Colombians protest in streets over Chavez actions
Several thousand people marched in the streets of Colombia's major cities on Friday to protest against what they criticize as meddling by Venezuelan President Hugo Chavez as tensions rise between the Andean neighbors, Reuters reported.
Chanting "No More Chavez" and waving Colombian flags, the marches snaked through Bogota, accompanied by smaller protests in other cities including Caracas and some in the United States and Europe after organizers called for demonstrations through the Internet social networks Facebook and Twitter.
Venezuela and Colombia are caught in a diplomatic dispute fueled by Bogota's charges the Chavez government supports Colombian FARC rebels and over a Colombian plan to allow U.S. troops more access to its military bases. U.S. foe Chavez warns the dispute threatens more than $7 billion in bilateral trade.
"Chavez has to know that Latin America doesn't belong to him," said Miguel Fierro, one protest organizer.
Chavez, a Cuba ally who urges socialist revolution to counter U.S. influence, says allowing the U.S. military more access to Colombian bases for anti-drug and counter-guerrilla missions is a threat to Venezuela and South America.
Colombian President Alvaro Uribe and U.S. officials say the plan does not include using the bases to attack other nations. But Chavez has ordered Colombian imports replaced with goods from other countries, though bilateral trade is still flowing.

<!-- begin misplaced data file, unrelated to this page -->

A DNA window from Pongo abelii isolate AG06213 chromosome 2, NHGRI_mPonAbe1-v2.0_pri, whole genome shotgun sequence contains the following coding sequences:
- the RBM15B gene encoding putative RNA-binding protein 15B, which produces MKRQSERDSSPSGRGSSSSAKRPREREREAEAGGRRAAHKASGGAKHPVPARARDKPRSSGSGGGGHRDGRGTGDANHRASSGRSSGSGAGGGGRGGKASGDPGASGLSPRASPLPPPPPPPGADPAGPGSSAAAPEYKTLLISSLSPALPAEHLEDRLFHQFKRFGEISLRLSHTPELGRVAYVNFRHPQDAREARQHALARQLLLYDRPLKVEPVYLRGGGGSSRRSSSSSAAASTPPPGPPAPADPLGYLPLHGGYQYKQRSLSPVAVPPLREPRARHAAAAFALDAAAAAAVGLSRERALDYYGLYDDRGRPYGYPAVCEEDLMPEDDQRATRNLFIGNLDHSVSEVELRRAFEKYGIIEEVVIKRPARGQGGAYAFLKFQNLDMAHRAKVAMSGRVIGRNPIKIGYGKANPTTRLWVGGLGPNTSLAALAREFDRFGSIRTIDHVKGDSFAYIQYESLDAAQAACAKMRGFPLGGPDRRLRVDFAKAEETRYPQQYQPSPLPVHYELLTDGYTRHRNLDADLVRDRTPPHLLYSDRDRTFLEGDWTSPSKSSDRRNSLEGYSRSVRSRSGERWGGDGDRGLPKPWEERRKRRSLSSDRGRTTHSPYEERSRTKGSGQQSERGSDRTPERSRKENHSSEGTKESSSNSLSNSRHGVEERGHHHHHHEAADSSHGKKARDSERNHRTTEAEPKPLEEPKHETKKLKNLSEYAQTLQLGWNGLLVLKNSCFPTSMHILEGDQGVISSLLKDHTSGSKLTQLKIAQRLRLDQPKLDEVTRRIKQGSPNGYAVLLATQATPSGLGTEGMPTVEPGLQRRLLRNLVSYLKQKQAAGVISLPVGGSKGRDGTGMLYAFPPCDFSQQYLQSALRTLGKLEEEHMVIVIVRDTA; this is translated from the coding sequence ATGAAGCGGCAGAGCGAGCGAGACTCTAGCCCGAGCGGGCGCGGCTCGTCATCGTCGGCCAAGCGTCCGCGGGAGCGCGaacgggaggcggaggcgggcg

In Bogota and other cities, protesters carried banners demanding Chavez respect Colombian sovereignty and images mocking the Venezuelan leader who has dismissed the marches against him as "stupid."
"We're protesting with our Colombian brothers because we know what we have in Venezuela is a tyranny, a dictatorship disguised as a democracy," said Maurilio Gonzalez, a Venezuelan engineer marching in Bogota.
The Colombian government recently protested before the Organization of American States over Chavez's "interventionist" project after the leftist leader ordered members of his party to reach out to sympathetic Colombian lawmakers and citizens.
Ties between OPEC member Venezuela and Colombia have soured before in the last five years: once over the arrest of a Colombian rebel in Caracas and last year when Colombian troops killed another guerrilla boss hiding in Ecuador. But trade and diplomatic ties soon resumed after both incidents.